Paul Oakenfold returns with his second proper “artist” album, A Lively Mind. The sequel to his 2002 release Bunkka which served to impress this listener at the very least with its firm embrace of Oakenfold’s dance roots and its impressive roster of guest stars making appearances on a wide variety of its tracks. Known to the world at large for his DJ skills and his capacity as a producer and a remixer of other peoples work. It’s interesting to see how someone responsible for the shaping of other people’s music gets on when he is left to his own devices.

What you get here follows the formula of the preceding album. Twelve tracks featuring a raft of guest stars adding their vocal talents to the mix. Maybe not as consistently high profile as the people found on Bunkka but then not complete unknown quantities either. The big names on display this time are Pharrell Williams, Brittany Murphy and the venerable Grandmaster Flash. This time round Oakenfold has unashamedly sliced through big chunks of musical history and pulled out riffs and beats that he proudly holds aloft before slapping them all over the tracks he has laid down as templates.

On this outing we get fierce chunky riffs that have toppled straight out of T.Rex’s back catalogue, in the same breath we hear the brooding tones of the James Bond theme and some of Fatboy Slim’s earlier riffs (straight from the seminal Better Living Through Chemistry era). There are little slices of KLF not to mention cheeky nods to The Rolling Stones as well as his own back catalogue (Not Over as you might guess owes a little debt to the earlier Not Over Yet by Grace). The production shines, its as bright as polished metal and it shows that if nothing else Mr Oakenfold can still cobble a track together and in terms of being dancefloor friendly the album undoubtedly has the right credentials for a night of hot and sweaty shape throwing.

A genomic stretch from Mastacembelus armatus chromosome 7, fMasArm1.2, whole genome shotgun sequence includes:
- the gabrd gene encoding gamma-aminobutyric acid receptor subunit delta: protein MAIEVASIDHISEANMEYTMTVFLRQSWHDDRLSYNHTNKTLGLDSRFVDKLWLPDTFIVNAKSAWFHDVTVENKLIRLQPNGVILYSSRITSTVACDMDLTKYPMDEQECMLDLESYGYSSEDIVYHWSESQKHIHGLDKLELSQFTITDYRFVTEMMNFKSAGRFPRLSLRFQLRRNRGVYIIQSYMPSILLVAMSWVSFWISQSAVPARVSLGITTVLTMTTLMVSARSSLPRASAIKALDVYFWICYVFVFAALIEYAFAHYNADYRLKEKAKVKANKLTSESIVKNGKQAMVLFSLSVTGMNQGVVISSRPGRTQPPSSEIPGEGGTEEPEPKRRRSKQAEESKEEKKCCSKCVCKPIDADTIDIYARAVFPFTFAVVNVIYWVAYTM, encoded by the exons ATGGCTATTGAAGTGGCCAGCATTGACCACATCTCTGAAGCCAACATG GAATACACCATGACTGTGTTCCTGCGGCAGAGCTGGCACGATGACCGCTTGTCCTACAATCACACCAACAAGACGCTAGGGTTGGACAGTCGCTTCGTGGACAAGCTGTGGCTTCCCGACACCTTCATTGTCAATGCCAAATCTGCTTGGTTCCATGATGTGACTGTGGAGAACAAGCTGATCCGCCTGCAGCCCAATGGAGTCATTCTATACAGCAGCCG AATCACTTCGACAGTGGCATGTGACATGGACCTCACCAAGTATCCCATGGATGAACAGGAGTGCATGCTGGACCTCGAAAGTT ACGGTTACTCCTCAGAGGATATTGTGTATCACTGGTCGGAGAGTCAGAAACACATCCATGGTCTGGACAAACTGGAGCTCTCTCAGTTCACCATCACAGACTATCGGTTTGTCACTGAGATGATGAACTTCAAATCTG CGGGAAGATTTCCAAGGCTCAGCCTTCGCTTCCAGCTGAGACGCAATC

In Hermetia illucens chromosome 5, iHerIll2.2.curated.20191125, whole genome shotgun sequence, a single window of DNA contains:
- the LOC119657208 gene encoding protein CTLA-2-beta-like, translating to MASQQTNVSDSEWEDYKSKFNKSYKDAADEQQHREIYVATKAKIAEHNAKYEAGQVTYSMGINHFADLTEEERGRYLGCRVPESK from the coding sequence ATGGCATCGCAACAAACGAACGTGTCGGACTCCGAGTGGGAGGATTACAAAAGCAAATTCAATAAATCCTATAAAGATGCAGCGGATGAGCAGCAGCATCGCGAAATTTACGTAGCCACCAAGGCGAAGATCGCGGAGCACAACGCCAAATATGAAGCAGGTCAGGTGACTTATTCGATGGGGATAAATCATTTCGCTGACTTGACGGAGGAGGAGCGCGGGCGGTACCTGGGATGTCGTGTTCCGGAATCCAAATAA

Tracks such as the current single “Faster Kill Pussycat” might have stolen its riff from Bodyrockers but the results are frothy and immediate but it’s the immediacy of this work that starts to unveil some of the flaws in this album.

In the long term there is a distinct feel that Oakenfold might just be doing this all by the numbers. The musical equivalent of a comfort zone so to speak. Whereas “Bunkka” possessed tracks that would never fail to give you the big adrenal push on to the dancefloor, this time round there is an over reliance on the segments of musical history that pepper the works.
The vocal performances by Ryan Tedder on a number of tracks are good enough but offer nothing of particular originality. The track with Pharrell Williams is once again average and when you consider what Williams has been responsible for creating in the past you wonder if his input on this track is particularly valid this time round. Wheeling out Grandmaster Flash for a showing on “Set It Off” seems more an exercise in name dropping his co conspirator than anything else and is unfortunately one of the weakest cuts on offer. There are some worthy moments however, “Praise The Lord” and “Save The Last Trance For Me” have a broad dynamic sound to them coupled with those big tidal riffs that he still does so well.

As a whole the album demonstrates Oakenfold’s abilities as a first rate producer but on the flip side shows a set of songs that are slightly flabby and lack the momentum of innovation that he has demonstrated in the past. By no means terrible but perhaps a little guilty of treading water in the writing stakes.

One for the committed fan only methinks.